Tuesday, 27 November 2012

Honey Roasted Parsnip Soup

 First off, let me apologise for there being no soup recipe last week - possibly the first time I've ever missed a post (but not really - it seems I've missed quite a few...)  Anyway, the reason for my absence was that I was in Bruges, enjoying the sights and tastes of a quite beautiful city.  I ate deep fried gravy (Bitterballen)  which has already featured on the blog, and Flemish Rabbit stew, which I shall attempt to replicate this weekend (Any Belgian readers who have a recipe, feel free to send 'em my way...) as well as many, many beers, waffles and frites.

Over the next few weeks, I'll be having a Belgian soup special, in the manner that last year we had Dutch week, so stay tuned for that.

In the meantime, let me introduce you to this week's soup.  Regular readers may remember my dismay when a few weeks ago, my vegetable box did not deliver on its promise of parsnips.  Well, this week (Huzzah!!!) there be parsnips in that thar box (Did pirates eat parsnips?) so I can make parsnip soup. The vegetable box, by the way is from Yorkshire Farm Shop

The last time I tried to make parsnip soup, it was a parsnip and cranberry recipe that ended up like pink wall-paper paste, so this time I was determined to avoid repeating that mistake.  I can't stand those soups that are thick and gloopy, so I always strain through a sieve or add more stock to keep the consistency, well, soupy.

I guess you could make it without the crispy bacon bits, and use vegetable stock instead of chicken if you are a vegetarian (or 'fussy eater' as my Grandma would have put it)*

*My Grandma's views are not the views of Soup Tuesday or its writers...

450g Parsnips
1 Large Onion
1 Medium Potato
1 Medium Carrot 
1.2l Chicken Stock
2tbsp Honey
1tsp Turmeric
1tsp Grated Ginger
1/2tsp Chili Powder
2 Cloves of Garlic
3 Sprigs Fresh Thyme

1 Parsnip
150g Bacon

1.  Heat oven to 180ºc.  Peel the parsnips and cut into sections.  Slice the onion into wedges.

2.  In a bowl, mix the parsnips and onions then drizzle them with oil, the spices, ginger and garlic, then add the honey an mix everything together so the vegetables get coated in all the other flavours. (Really get your hands stuck in there, as Jamie would have it, or you could just use a wooden spoon and not get your hands all sticky...)

3.  Roast Onion and parsnip for 30 minutes, until everything is nice and golden brown.  Check regularly, so the parsnips don't burn.  You can always add a little more oil if you wish.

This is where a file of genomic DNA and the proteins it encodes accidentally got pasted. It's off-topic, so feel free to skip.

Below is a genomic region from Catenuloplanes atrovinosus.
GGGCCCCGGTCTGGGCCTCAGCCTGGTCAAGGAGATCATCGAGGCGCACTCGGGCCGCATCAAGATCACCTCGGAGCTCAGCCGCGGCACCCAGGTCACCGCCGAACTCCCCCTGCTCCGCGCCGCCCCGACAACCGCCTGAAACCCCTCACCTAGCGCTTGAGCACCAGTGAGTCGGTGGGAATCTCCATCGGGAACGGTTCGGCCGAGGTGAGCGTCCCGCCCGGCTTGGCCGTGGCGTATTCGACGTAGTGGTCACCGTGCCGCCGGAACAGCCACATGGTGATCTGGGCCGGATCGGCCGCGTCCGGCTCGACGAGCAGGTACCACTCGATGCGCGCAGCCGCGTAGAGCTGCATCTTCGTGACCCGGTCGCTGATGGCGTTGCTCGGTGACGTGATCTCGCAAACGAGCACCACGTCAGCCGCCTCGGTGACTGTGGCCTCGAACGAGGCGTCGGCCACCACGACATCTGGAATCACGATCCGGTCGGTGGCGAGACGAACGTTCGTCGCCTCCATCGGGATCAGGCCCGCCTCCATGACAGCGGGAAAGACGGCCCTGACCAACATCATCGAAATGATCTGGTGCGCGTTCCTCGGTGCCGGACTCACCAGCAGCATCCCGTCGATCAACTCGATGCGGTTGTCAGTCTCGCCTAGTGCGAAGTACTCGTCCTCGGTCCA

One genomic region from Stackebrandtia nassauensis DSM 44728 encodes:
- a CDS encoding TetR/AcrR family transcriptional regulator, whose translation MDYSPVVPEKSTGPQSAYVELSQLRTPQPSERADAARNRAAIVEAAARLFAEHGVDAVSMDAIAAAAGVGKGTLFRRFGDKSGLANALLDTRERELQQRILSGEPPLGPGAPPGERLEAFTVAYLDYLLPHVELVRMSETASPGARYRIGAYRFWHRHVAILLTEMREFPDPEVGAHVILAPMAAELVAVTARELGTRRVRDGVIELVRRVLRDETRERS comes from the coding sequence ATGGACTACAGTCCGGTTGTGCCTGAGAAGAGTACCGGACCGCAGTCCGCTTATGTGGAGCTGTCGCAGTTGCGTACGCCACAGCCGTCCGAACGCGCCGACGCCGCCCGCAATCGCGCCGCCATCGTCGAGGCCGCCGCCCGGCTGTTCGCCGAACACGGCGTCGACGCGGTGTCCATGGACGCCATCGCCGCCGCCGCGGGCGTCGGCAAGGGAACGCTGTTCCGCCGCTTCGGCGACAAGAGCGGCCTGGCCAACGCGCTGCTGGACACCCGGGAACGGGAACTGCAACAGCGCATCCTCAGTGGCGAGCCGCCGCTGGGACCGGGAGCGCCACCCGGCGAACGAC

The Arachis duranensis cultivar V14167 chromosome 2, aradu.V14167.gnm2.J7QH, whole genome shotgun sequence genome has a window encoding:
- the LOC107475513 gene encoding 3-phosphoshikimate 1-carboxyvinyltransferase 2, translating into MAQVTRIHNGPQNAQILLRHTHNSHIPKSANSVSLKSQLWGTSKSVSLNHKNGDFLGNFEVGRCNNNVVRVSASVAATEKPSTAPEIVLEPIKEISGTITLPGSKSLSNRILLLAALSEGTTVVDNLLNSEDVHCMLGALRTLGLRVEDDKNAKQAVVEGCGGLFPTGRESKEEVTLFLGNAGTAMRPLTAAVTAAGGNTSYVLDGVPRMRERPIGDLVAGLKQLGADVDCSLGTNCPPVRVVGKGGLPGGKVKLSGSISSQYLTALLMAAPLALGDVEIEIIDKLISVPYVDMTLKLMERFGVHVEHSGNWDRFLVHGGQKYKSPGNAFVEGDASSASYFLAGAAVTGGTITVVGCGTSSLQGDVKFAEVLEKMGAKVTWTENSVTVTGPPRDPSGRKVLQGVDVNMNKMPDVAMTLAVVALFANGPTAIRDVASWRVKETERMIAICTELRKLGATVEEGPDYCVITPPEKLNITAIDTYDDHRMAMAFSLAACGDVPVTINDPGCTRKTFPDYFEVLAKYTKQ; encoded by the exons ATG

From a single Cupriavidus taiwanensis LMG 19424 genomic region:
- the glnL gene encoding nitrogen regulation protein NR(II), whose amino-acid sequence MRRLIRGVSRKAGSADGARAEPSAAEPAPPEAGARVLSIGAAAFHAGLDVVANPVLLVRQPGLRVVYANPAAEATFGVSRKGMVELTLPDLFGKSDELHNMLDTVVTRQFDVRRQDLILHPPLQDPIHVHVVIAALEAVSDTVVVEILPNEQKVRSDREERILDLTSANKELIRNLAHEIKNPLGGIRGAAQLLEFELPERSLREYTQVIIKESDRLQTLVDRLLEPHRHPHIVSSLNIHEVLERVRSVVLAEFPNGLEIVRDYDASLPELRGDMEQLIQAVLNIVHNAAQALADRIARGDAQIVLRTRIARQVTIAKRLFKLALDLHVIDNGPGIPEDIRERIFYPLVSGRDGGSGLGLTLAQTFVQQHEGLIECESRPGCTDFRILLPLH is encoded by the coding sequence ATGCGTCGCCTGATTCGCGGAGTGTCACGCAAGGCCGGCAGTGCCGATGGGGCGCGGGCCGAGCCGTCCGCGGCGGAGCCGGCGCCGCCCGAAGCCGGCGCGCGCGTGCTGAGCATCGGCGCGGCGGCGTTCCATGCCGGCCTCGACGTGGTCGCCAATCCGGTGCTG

4.  Remove from the oven and allow everything to cool for a while.  Peel and cub the potato and carrot

5.  In your soup pan, heat some oil, then fry the carrot and potato until they start to brown.  Then add the stock to the pan, as well as a few sprigs of fresh thyme.  Bring the soup to the boil and then cover and reduce to a simmer. Cook for 20 minute, or until all the vegetables are soft

6. Meanwhile, make your parsnip crisps for garnish.  Slice a parsnip very thinly - you could use a mandolin, but I just used a vegetable peeler.  Coat the strips in oil, season and then the oven on a baking tray, pre-heated to 160ºc for 25 minutes, turning half way through.  Also, I fried some bacon until crispy to use as a garnish as well

6.  Remove from the heat and allow to cool, then blend until smooth, return to the pan and heat through and serve, garnished with the parsnip crisps and crispy bacon.  Enjoy!

Tuesday, 13 November 2012

Carrot and Coriander Soup

Ahhhhhh!  That was the sound of panic when the doorbell rang this morning at 7.15.  Not because I was still in bed and there was someone at the door, but because the person at the door was our lovely veg box man.  Don't mis-understand me - there was nothing actually wrong with the veg box, nor the hour of its arrival (although a more fashionably late hour would suit me better)

No, the cause of my outburst was that there was meant to be parsnips in the box this week, which were going to form the basis for this weeks soup, Curried Parsnip.  Only, now bereft of parsnip, what is a boy to do?  Well, what is that I spied in the veg box, nestled under some cabbage and next to the potatoes?  Carrots?  Still covered in mud you say?  Well that gives me an idea...

I told you all a while ago about the first ever soup I made, minestrone as part of a home economics class when I was 12? Well today I'm going to tell you about the first soup I ever cooked to impress a girl...  Carrot and coriander soup.  This soup seems to be a bit of a student classic, probably because it's cheap and easy to make, healthy and quick, and there are hundreds of ways to do it.

Some people add lentils, some tomatoes, cream, sour cream, coconut milk.  It is, in a nutshell, what is brilliant about soup - it's tasty and it's very hard to mess it up.  So I thought it would be perfect for impressing a girl that I invited to come round for a meal.  It was the first time I'd ever cooked to impress, so needless to say, I was worried.